The dividends are sent half-yearly to the ad- dress of the shareholders, and they are not liable to income-tax, as the bank pays this. Any one entitled to exemption from income-tax can claim from the surveyor of taxes the amount the bank has paid in respect of the dividend, on a certifi- cate from the bank to that effect.*

* See Note, p.39.

Individuals of a timorous disposition, if they value their peace of mind, would do well to avoid investing their money in bank shares. There are banks whose position and stability are above suspicion, and which return handsome dividends to their shareholders; but there have been cases of banks, enjoying unlimited confi- dence, which have unexpectedly collapsed and overwhelmed their shareholders in ruin. The nervous person, therefore, who could not read of the collapse of a bank without a fearful appre- hension that his own would be the next to go, had better be content with a smaller rate of in- terest and a tranquil mind therewith. The more sanguine investor who desires a good rate of interest for his money, and has a contempt for contingencies, should at least have some know- ledge of accounts, and be able to form some estimate of the position of a bank from the annual balance-sheet, and should carefully ascertain what immediate contingent _liability he would be_ subject to in the event of collapse.


These represent money borrowed by munici- palities and trusts in Colonial and foreign towns, and the security offered consists of rates and revenues from the various undertakings, such as harbours, gas, and water-works, city improve- ments, &c., in which the loans are invested. The loans are mostly represented by bonds, to which coupons are attached for interest, and are repayable at a certain specified date. Although they do not command the high credit of British Corporation loans, yet some of the Colonial towns are in fair repute as an investment, and the rate of interest is high enough to tempt a large amount of money from this country. Towns of some size in our Colonies, and
thoroughly settled, may be relied upon to carry out their obligations, but mushroom cities and foreign places liable to political fluctuations should be looked upon with suspicion.


These offer but a limited area for investment. They were formerly very popular with the British investor, but rival interests and labour troubles have affected the confidence in which they were held, and the ordinary stocks are mostly at a considerable discount.

Gas and electric lighting companies, trams and omnibus companies, telegraphs, telephones, water-works, &c., must all be judged by the localities which they serve and the amount of business they are likely to command. As per- manent investments it should be considered whether they are likely to suffer by supersession or opposition, and if they are managed by a trustworthy competent board of directors.


Among the numerous commercial undertak- ings offering for investment, brewery companies form a class of themselves, and, with few excep- tions, the English companies appear to have done well, and the shares of the best of them stand at a high premium. Properly managed and dealing in an article of universal consump- tion, brewery companies ought to be a trust- worthy investment: but they are liable to much fluctuation. The shares of one of the leading concerns, which now stand at about 150 for the £100 share, were only four years ago as low as 28, and at the same time only half the interest was paid on the preference shares. American brewery companies are liable to be manipulated by cliques and syndicates, and should be avoided as an investment.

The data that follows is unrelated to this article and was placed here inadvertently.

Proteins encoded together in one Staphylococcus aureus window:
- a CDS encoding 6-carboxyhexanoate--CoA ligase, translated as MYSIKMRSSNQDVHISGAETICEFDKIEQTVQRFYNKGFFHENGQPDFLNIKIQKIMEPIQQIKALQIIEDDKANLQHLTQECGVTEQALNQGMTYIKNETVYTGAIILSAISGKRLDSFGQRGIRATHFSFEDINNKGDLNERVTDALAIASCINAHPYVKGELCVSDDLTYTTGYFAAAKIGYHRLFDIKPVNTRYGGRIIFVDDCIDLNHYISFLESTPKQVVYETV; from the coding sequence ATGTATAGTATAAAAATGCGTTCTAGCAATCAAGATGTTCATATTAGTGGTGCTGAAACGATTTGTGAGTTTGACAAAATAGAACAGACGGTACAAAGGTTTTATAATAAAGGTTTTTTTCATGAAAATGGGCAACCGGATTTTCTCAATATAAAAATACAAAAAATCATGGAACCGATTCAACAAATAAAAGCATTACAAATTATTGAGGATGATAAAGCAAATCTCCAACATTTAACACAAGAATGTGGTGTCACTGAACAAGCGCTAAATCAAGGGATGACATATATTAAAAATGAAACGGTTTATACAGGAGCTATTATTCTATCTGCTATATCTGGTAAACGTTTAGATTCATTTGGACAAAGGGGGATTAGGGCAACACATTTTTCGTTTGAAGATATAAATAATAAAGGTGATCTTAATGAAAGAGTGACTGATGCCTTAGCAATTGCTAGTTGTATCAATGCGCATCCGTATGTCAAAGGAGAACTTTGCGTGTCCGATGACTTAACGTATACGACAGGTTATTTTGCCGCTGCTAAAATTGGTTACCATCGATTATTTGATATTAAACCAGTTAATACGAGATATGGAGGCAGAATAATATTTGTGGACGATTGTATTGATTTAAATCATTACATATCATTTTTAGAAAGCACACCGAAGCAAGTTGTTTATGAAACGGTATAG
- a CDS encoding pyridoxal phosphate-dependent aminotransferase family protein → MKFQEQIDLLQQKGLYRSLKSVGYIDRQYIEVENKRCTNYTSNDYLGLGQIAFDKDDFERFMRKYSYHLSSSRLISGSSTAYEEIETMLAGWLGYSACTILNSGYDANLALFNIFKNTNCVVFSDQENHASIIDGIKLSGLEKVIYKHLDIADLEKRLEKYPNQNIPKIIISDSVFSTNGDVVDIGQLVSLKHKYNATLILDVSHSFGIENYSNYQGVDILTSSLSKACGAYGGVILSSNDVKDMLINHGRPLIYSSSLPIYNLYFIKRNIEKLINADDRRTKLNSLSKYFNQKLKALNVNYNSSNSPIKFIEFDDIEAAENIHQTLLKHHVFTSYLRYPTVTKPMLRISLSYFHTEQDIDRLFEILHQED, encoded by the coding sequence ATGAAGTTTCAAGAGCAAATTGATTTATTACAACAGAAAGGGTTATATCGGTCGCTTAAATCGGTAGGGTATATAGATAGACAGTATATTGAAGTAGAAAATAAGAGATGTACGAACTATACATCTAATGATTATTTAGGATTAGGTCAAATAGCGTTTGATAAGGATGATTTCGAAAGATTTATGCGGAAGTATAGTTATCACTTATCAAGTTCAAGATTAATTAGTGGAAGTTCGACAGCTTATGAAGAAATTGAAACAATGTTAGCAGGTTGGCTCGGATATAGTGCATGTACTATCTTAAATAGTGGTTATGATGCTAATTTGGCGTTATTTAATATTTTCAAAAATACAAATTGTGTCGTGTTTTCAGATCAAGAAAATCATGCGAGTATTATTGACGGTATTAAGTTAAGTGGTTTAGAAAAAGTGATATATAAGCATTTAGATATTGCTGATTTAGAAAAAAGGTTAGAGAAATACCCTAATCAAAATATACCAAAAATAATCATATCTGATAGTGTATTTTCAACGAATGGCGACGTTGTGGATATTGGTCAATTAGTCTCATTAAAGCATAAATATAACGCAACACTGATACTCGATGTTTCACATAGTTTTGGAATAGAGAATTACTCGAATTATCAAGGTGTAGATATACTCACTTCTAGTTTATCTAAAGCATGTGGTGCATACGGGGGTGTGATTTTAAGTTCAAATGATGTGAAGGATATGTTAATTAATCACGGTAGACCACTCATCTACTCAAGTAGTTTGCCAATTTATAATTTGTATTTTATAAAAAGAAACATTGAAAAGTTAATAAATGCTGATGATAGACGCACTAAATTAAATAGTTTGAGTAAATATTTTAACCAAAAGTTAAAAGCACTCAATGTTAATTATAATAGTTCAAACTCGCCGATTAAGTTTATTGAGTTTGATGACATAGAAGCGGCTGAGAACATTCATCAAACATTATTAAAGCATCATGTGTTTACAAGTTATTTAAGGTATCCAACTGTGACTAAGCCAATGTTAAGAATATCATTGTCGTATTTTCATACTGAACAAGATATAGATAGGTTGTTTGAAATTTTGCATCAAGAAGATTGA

Speaking generally, taking shares in this class of property is like purchasing tickets in a lottery in which the prizes are not numerous. It may fairly be said that at least three-quarters of these companies are formed for the purpose of relieving private owners of concerns which were on the verge of failure through some cause or another.

It would be palpably foolish for a man or a firm doing a prosperous business to give it up into other hands, unless such a price could be obtained for it as would be almost ruinous to the purchaser. True it is that in the remaining quarter may be found perfectly legitimate un- dertakings formed into companies, owing to the death of the owner, deficient capital, or some other valid reason. Some of these flourish and take root, others are prosperous for a time and gradually die out. After a time it will be found that few remain which could be recommended for a permanent investment; and much informa- tion has to be sought and acquired before the venture should be made.

There are, of course, many persons who have the means of acquiring reliable information about a company, and are able to form a sound opinion as to its prospects, but the information is derived from personal knowledge and not from kind friends or from public prints, which are not always to be trusted. These persons purchase shares either for investment or as a speculation — in this latter case with a know- ledge or, at all events, a safe presumption that they will go to a premium, that is, rise in value to considerably more than their nominal amount, either from their own merits, or from an active demand for them on the part of the public, or by artificial stimulation. The holders know pretty well when the highest price has been reached, and then sell out with great advantage to them- selves. It is often at that moment that the _tyro_ is recommended to buy, or is seized with a desire to have a share in so good a concern, and parts with his money. The knowing speculator has taken his profit, and sees with grim satisfaction the shares gradually declining in value, until they arrive at the position of more than one- third of existing companies which are now quoted at a discount.